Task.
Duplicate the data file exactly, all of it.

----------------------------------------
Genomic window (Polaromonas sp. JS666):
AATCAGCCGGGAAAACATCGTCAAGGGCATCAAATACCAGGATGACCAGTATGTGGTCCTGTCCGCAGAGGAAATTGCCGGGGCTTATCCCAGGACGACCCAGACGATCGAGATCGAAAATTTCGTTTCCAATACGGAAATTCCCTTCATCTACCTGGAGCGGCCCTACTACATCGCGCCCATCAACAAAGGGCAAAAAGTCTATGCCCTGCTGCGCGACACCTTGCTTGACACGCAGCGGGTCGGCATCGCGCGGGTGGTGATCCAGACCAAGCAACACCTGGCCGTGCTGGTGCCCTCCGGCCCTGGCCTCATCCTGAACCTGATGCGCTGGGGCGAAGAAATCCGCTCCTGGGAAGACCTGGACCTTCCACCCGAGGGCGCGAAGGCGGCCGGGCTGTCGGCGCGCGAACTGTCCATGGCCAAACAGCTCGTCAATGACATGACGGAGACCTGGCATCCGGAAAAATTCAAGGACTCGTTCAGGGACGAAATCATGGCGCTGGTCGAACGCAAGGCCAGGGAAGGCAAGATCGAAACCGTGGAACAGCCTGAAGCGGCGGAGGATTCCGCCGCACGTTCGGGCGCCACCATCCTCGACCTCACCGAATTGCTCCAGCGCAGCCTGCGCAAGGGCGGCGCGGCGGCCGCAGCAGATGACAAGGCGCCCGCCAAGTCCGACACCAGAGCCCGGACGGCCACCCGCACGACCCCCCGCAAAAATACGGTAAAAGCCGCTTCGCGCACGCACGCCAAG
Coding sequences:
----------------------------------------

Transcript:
Genomic window (Polaromonas sp. JS666):
AATCAGCCGGGAAAACATCGTCAAGGGCATCAAATACCAGGATGACCAGTATGTGGTCCTGTCCGCAGAGGAAATTGCCGGGGCTTATCCCAGGACGACCCAGACGATCGAGATCGAAAATTTCGTTTCCAATACGGAAATTCCCTTCATCTACCTGGAGCGGCCCTACTACATCGCGCCCATCAACAAAGGGCAAAAAGTCTATGCCCTGCTGCGCGACACCTTGCTTGACACGCAGCGGGTCGGCATCGCGCGGGTGGTGATCCAGACCAAGCAACACCTGGCCGTGCTGGTGCCCTCCGGCCCTGGCCTCATCCTGAACCTGATGCGCTGGGGCGAAGAAATCCGCTCCTGGGAAGACCTGGACCTTCCACCCGAGGGCGCGAAGGCGGCCGGGCTGTCGGCGCGCGAACTGTCCATGGCCAAACAGCTCGTCAATGACATGACGGAGACCTGGCATCCGGAAAAATTCAAGGACTCGTTCAGGGACGAAATCATGGCGCTGGTCGAACGCAAGGCCAGGGAAGGCAAGATCGAAACCGTGGAACAGCCTGAAGCGGCGGAGGATTCCGCCGCACGTTCGGGCGCCACCATCCTCGACCTCACCGAATTGCTCCAGCGCAGCCTGCGCAAGGGCGGCGCGGCGGCCGCAGCAGATGACAAGGCGCCCGCCAAGTCCGACACCAGAGCCCGGACGGCCACCCGCACGACCCCCCGCAAAAATACGGTAAAAGCCGCTTCGCGCACGCACGCCAAG
Coding sequences: